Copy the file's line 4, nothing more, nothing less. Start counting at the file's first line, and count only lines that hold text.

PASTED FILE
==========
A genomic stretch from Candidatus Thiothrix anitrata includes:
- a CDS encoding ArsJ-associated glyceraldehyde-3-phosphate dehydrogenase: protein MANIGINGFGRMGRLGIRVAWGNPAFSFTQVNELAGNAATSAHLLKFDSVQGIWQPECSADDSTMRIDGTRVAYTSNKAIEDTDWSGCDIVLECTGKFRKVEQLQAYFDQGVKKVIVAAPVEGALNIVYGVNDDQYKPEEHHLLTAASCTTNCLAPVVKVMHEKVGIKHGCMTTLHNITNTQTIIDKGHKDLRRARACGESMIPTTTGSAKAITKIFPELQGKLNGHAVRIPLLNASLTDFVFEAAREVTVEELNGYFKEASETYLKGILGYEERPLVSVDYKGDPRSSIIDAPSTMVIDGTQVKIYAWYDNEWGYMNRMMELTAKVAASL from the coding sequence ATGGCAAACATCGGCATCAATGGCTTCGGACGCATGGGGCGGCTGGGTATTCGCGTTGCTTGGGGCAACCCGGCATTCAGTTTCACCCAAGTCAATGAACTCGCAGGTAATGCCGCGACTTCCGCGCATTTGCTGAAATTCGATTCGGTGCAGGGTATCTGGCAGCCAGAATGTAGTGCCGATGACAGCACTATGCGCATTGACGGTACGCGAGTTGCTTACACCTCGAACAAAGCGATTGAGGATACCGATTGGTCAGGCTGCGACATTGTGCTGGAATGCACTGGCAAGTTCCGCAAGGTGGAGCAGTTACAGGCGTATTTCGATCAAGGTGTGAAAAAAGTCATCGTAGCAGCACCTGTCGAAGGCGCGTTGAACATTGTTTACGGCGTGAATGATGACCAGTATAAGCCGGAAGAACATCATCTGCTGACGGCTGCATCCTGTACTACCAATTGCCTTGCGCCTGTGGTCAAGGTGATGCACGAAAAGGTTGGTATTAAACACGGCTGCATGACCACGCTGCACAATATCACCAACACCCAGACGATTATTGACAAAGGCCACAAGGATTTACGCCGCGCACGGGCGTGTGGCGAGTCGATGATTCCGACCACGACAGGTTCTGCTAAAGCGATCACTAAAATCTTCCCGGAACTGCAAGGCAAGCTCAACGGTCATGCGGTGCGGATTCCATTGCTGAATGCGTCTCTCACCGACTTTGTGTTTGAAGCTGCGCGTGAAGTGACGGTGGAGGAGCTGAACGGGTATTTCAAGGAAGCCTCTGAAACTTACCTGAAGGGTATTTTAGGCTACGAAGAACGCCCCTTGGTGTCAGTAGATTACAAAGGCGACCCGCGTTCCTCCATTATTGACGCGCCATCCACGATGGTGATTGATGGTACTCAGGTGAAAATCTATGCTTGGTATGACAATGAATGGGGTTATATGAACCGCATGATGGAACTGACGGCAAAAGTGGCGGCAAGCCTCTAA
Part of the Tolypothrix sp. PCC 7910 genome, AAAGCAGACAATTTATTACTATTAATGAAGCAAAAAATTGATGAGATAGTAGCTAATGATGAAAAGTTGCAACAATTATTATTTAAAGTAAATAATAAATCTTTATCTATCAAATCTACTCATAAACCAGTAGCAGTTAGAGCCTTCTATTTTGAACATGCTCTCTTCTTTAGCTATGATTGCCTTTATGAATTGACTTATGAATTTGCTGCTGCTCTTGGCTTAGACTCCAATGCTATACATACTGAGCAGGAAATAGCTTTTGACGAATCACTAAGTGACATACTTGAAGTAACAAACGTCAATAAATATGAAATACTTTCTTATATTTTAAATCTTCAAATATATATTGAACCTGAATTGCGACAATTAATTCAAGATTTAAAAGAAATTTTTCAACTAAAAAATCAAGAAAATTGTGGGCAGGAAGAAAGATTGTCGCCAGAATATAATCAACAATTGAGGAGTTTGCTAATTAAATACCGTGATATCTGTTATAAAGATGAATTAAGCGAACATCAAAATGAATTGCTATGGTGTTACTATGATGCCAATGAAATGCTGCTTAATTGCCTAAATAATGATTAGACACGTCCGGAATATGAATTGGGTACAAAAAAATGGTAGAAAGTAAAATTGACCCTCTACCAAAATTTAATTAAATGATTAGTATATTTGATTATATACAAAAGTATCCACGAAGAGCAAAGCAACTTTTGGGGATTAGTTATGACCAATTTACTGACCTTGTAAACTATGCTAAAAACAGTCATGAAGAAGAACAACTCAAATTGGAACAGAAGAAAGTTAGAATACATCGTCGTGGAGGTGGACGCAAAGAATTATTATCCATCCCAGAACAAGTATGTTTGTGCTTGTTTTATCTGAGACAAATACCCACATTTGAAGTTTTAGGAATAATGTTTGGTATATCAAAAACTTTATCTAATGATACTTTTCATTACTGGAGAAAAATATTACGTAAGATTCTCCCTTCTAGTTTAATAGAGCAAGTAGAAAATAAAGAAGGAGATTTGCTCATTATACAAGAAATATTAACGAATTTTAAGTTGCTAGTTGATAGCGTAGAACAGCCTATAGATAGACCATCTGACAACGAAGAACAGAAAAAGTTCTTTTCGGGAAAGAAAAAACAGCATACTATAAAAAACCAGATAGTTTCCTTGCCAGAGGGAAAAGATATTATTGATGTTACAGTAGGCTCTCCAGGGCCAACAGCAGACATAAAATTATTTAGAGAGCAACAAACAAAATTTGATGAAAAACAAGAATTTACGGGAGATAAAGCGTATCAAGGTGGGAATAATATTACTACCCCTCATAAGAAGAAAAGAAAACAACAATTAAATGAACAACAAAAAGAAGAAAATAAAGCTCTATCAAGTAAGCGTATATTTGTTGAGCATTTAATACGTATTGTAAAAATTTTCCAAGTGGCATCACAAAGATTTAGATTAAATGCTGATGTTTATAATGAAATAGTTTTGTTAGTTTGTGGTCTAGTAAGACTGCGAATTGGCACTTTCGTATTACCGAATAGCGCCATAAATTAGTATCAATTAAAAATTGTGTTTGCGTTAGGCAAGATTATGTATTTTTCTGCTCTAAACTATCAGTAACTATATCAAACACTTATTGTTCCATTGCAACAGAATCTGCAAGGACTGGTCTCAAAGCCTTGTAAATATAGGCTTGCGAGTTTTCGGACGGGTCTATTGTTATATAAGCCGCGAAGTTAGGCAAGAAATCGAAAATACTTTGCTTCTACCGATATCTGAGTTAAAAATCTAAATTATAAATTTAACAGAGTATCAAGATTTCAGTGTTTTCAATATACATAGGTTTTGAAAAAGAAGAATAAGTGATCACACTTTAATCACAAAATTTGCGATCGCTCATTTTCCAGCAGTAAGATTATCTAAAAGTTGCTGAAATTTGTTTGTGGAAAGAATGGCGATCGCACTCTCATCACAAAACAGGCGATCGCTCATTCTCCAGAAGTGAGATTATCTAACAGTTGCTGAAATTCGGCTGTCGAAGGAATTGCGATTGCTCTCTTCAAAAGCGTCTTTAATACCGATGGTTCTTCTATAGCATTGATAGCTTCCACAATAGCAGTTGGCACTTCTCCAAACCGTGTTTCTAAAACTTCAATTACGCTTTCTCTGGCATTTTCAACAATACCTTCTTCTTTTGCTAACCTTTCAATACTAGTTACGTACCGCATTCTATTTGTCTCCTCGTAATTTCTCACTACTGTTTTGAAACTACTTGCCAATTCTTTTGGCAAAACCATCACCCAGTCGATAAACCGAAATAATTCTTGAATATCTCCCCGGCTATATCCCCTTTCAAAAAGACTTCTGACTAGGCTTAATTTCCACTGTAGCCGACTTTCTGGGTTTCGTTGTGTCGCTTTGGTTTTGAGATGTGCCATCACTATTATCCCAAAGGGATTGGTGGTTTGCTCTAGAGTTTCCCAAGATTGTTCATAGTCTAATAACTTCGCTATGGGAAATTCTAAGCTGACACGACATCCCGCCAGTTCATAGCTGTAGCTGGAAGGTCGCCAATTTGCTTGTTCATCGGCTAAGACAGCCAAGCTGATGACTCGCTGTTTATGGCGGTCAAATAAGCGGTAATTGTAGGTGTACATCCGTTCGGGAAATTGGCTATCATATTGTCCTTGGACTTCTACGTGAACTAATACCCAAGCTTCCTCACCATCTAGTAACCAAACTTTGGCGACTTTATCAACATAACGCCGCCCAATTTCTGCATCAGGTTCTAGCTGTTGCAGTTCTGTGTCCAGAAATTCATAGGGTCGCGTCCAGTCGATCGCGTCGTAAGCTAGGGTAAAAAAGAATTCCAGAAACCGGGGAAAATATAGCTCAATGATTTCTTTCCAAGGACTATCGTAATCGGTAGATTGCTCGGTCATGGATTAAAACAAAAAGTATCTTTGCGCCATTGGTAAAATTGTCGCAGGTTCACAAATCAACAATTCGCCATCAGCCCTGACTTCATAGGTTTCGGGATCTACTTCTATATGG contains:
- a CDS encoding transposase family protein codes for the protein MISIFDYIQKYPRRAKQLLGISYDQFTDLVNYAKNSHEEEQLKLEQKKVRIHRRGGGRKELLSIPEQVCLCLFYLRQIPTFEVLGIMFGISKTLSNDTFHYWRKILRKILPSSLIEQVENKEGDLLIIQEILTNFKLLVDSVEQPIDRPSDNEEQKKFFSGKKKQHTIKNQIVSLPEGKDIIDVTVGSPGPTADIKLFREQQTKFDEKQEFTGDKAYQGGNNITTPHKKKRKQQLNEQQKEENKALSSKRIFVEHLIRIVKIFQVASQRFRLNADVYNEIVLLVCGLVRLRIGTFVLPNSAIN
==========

- a CDS encoding transposase family protein codes for the protein MISIFDYIQKYPRRAKQLLGISYDQFTDLVNYAKNSHEEEQLKLEQKKVRIHRRGGGRKELLSIPEQVCLCLFYLRQIPTFEVLGIMFGISKTLSNDTFHYWRKILRKILPSSLIEQVENKEGDLLIIQEILTNFKLLVDSVEQPIDRPSDNEEQKKFFSGKKKQHTIKNQIVSLPEGKDIIDVTVGSPGPTADIKLFREQQTKFDEKQEFTGDKAYQGGNNITTPHKKKRKQQLNEQQKEENKALSSKRIFVEHLIRIVKIFQVASQRFRLNADVYNEIVLLVCGLVRLRIGTFVLPNSAIN